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A Dolls House: Noras Dynamism - Essay Example

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Summary
Nora,the protagonist of Henrik Ibsen’s A Doll’s House,is a dynamic character.Her personality reveals several facets, and these facets reflect the action of the play.The play begins with Nora acting the role of a helpless, clinging wife…
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A Dolls House: Noras Dynamism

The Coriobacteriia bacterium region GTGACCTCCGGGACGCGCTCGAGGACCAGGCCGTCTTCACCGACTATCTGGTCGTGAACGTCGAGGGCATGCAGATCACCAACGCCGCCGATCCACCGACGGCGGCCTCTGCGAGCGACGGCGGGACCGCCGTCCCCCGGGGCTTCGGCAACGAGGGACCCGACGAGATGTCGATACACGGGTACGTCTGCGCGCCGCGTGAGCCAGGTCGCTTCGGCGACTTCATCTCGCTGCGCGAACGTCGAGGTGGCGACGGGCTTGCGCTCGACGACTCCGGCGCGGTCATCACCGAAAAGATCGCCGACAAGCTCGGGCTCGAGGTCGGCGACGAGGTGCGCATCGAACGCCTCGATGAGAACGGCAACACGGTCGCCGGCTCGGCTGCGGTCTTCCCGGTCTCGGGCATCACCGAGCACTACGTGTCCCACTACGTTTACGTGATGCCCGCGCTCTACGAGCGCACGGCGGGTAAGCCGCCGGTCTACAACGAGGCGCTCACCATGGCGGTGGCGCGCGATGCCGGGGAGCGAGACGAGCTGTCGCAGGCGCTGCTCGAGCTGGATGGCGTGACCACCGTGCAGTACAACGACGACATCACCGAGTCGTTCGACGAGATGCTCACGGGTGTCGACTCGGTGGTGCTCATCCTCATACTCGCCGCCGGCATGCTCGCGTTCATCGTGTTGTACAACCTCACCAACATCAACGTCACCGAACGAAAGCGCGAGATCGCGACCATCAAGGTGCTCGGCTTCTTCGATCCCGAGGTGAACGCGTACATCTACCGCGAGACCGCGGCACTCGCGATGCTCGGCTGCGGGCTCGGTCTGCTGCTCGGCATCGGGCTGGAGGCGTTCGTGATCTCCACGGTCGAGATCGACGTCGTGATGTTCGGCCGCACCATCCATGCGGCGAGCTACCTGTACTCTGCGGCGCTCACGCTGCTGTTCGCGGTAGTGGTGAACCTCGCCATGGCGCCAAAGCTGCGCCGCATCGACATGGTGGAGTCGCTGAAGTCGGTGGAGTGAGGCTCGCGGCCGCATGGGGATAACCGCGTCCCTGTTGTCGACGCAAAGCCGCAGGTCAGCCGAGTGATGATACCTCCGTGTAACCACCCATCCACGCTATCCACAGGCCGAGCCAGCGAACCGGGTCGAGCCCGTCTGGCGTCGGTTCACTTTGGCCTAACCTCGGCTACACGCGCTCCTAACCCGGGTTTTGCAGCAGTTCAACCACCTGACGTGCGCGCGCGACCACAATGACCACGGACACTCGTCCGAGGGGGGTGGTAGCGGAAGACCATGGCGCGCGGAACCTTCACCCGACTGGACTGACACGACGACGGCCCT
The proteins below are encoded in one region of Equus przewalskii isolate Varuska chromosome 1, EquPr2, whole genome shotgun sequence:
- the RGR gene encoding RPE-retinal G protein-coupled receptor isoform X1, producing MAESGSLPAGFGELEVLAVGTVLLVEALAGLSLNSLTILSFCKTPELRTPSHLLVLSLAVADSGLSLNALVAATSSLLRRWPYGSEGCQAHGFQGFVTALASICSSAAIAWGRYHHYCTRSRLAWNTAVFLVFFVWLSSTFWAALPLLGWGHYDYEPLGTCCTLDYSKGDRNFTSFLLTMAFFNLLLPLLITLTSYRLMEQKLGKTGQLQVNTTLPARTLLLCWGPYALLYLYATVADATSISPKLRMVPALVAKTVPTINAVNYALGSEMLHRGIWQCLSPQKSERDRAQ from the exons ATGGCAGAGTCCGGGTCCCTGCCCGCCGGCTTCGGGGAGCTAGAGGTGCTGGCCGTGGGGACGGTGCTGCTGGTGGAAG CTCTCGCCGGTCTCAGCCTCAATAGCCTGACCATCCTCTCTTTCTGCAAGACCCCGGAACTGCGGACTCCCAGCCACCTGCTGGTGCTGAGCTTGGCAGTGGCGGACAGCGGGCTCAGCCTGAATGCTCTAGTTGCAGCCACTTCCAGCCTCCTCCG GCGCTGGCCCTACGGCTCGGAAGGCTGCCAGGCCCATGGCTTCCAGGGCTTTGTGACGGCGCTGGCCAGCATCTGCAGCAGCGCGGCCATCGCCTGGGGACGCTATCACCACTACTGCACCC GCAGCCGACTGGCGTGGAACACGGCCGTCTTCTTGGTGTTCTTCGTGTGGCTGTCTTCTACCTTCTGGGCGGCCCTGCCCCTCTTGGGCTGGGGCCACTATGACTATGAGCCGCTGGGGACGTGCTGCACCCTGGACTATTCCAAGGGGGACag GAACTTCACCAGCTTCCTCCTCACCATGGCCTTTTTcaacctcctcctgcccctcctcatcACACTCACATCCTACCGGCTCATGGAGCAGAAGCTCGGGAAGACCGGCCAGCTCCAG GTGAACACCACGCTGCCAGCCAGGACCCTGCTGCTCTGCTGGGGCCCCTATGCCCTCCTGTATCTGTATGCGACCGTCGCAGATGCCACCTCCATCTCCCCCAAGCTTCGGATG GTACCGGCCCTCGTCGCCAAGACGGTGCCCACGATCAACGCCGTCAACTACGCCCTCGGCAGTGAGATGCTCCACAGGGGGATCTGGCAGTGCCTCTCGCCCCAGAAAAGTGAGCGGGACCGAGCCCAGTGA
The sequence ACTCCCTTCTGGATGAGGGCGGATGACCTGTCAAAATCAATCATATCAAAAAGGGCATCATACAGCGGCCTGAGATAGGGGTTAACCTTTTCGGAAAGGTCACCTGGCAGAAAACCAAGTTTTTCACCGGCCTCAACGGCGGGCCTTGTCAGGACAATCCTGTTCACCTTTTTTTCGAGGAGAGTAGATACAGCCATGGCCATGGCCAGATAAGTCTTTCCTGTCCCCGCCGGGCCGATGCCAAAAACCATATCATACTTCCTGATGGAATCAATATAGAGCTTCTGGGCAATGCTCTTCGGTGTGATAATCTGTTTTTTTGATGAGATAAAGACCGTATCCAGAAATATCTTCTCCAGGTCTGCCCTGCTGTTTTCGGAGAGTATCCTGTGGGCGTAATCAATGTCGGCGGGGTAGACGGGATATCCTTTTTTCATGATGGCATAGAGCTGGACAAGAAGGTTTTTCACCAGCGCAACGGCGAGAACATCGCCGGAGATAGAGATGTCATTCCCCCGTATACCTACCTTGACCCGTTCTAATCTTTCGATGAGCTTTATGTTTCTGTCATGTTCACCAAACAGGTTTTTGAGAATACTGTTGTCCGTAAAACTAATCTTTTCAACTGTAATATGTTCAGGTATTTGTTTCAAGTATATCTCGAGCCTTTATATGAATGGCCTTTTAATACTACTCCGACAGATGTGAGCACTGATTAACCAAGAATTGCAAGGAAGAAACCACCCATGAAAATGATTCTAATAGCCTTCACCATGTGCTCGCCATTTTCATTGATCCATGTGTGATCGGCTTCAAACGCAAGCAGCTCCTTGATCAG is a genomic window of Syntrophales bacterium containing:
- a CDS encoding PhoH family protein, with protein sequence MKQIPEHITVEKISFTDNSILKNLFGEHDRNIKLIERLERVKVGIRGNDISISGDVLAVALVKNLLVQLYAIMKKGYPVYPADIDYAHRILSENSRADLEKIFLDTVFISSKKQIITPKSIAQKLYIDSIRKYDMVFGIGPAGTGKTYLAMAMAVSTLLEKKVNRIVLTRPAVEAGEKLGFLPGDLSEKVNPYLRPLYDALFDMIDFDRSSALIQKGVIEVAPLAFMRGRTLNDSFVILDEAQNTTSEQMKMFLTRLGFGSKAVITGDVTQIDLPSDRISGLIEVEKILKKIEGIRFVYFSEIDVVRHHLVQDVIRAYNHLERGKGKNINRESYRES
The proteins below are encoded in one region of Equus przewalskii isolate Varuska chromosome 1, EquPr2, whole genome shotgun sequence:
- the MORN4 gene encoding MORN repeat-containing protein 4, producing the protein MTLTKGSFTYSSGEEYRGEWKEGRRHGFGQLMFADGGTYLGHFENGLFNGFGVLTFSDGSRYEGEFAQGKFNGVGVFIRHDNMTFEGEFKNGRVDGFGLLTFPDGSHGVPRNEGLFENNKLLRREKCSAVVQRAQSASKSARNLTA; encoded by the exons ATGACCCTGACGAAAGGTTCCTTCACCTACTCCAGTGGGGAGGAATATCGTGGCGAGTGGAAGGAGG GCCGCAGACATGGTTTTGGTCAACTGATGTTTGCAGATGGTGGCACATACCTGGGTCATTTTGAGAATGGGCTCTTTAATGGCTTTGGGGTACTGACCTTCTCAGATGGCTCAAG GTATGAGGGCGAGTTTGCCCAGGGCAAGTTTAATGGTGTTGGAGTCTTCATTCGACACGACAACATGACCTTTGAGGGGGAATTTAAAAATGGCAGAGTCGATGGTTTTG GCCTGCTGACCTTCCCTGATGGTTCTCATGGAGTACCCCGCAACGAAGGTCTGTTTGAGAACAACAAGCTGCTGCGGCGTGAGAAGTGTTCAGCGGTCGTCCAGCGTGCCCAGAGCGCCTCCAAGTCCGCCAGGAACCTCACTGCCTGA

Download file to see previous pages... Name: Instructor: Course: Date: A Doll’s House: Nora’s Dynamism Henrik Ibsen’s drama, A Doll’s House, explores the nuances of gender relationships. Written in 1879, it continues to retain its relevance in contemporary times as a statement of gender-ordained societal roles and rules of conduct. The plot is based on Ibsen’s perception that, “There are two kinds of spiritual laws, two kinds of conscience, one in men and a quite different one in women. --- but the woman is judged in practical life according to the man's law, as if she were not a woman but a man” (qtd. in William, Introduction).The action of the play centers around the protagonist, Nora, who is caught in a web of forgery, blackmail and the threat of exposure. Nora’s character, which is the fulcrum of the play, displays multiple facets. These various facets are seen in her reaction to the changing circumstances of her life. The changes in Nora’s character are mirrored in the unfolding of the three acts of the play. Nora’s dynamic character is linked to the denouement of the drama. Nora moves from the role of the happy homemaker to frightened victim, and finally to that of the independent individualist. At the start of Act 1, Nora is seen in the role of the happy homemaker, who is content to be a wife and mother. She tells Mrs. Linde, “Kristine! it's good to be alive and happy!” (Ibsen, 14). Nora appears to be a frivolous, carefree woman, whose husband calls her “you helpless little mortal” (Ibsen, 44). Nora plays up to his expectations of her role as a clinging, helpless ‘doll-wife.’ She is aware that this is the way to please him and keep his love. However, it is soon clear that “Down deep in the consciousness of Nora there evidently slumbers personality and character” (Goldman, Berkley Digital Library). She is very much her own woman: she eats macaroons against Helmer’s strictures, artfully wheedles money out of him to pay her debt, and skillfully hides her financial needs and economies under the guise of the incorrigible, “sweet little spendthrift” (Ibsen, 10). She willfully puts on a facade of tears, entreaties, pretty words, fancy dress and dance, which completely takes in her husband. Nora reveals her true character to Mrs. Linde: “But “Nora, Nora” is not so silly as you think” (Ibsen, 13). Even as she says, “Yes, Torvald, I can't get along a bit without your help” (Ibsen, 28), she is capable of controlling her husband, dealing with Krogstad, and manipulating Dr. Rank. As the web of deceit and blackmail closes round her, Nora comes face to face with society’s legal strictures, which she has not understood earlier. She finds it difficult to accept that her forgery is considered a crime, and the compulsions which drove her to it will not be taken into consideration as exonerating factors. Nora asks Krogstad, “is a daughter not to be allowed to spare her dying father anxiety and care? Is a wife not to be allowed to save her husband's life?” (Ibsen, 26). As she moves from disbelief to a true awareness of her position, the Nora who disdainfully declares in Act 1, “What do I care about tiresome Society?” (Ibsen, 20), changes into the desperate woman of Act 11 who considers suicide as the way out of her predicament. She first attempts to sweet-talk Helmer into ...Download file to see next pagesRead More
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